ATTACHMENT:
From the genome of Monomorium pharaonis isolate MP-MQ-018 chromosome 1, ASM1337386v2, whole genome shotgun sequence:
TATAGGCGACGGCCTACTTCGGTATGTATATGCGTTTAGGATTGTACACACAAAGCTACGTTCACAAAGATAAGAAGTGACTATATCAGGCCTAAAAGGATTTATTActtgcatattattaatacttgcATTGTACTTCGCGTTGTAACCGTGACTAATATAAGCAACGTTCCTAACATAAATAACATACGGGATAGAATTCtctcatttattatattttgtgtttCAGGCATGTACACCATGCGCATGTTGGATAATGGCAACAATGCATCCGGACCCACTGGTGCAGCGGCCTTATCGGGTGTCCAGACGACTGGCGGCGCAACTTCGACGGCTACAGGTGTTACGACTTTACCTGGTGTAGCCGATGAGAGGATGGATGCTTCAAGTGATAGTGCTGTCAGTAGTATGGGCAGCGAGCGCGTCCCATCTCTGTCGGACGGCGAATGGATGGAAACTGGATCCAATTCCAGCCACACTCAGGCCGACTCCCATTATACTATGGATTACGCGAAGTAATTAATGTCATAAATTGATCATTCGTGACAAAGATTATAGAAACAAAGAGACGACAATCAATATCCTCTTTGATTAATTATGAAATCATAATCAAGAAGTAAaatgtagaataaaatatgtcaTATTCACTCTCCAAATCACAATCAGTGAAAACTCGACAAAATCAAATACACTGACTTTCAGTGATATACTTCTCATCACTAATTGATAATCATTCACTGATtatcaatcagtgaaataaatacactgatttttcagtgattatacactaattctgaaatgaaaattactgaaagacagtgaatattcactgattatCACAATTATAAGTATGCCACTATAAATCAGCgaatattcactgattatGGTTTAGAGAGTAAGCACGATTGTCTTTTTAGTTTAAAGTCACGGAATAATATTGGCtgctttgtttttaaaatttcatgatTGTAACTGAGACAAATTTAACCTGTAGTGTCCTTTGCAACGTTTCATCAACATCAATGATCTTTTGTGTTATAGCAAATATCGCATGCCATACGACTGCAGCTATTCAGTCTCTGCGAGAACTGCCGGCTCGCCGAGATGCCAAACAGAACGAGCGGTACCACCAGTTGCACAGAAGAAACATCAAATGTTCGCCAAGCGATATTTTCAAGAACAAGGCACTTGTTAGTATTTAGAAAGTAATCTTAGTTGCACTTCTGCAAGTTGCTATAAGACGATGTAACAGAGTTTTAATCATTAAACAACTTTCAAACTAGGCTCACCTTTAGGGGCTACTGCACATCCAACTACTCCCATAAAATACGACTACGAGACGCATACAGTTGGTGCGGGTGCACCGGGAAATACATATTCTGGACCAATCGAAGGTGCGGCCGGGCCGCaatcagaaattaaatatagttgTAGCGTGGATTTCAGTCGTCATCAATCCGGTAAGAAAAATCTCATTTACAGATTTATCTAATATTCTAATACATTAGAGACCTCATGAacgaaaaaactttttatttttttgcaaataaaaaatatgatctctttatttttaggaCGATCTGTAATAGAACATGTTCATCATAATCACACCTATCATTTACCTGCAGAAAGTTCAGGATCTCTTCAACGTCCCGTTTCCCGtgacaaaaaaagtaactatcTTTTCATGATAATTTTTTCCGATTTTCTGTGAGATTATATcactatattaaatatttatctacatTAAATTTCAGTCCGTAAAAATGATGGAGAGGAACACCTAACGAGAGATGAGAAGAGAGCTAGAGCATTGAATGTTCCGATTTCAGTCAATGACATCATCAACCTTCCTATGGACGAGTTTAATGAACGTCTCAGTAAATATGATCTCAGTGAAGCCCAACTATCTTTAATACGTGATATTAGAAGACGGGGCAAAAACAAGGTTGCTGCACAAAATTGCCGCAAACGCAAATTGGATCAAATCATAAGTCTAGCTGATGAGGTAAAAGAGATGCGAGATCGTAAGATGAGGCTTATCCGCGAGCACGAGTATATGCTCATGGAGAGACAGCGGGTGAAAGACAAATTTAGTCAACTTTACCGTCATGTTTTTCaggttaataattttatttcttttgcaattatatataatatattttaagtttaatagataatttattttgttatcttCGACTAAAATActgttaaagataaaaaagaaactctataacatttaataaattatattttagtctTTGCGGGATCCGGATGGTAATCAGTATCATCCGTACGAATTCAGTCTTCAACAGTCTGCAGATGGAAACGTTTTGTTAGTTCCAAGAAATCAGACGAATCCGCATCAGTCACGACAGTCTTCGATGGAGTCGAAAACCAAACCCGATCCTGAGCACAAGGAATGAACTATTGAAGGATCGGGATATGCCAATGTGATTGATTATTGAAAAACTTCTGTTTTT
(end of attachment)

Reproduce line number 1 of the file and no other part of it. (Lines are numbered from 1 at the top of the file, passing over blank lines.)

From the genome of Monomorium pharaonis isolate MP-MQ-018 chromosome 1, ASM1337386v2, whole genome shotgun sequence: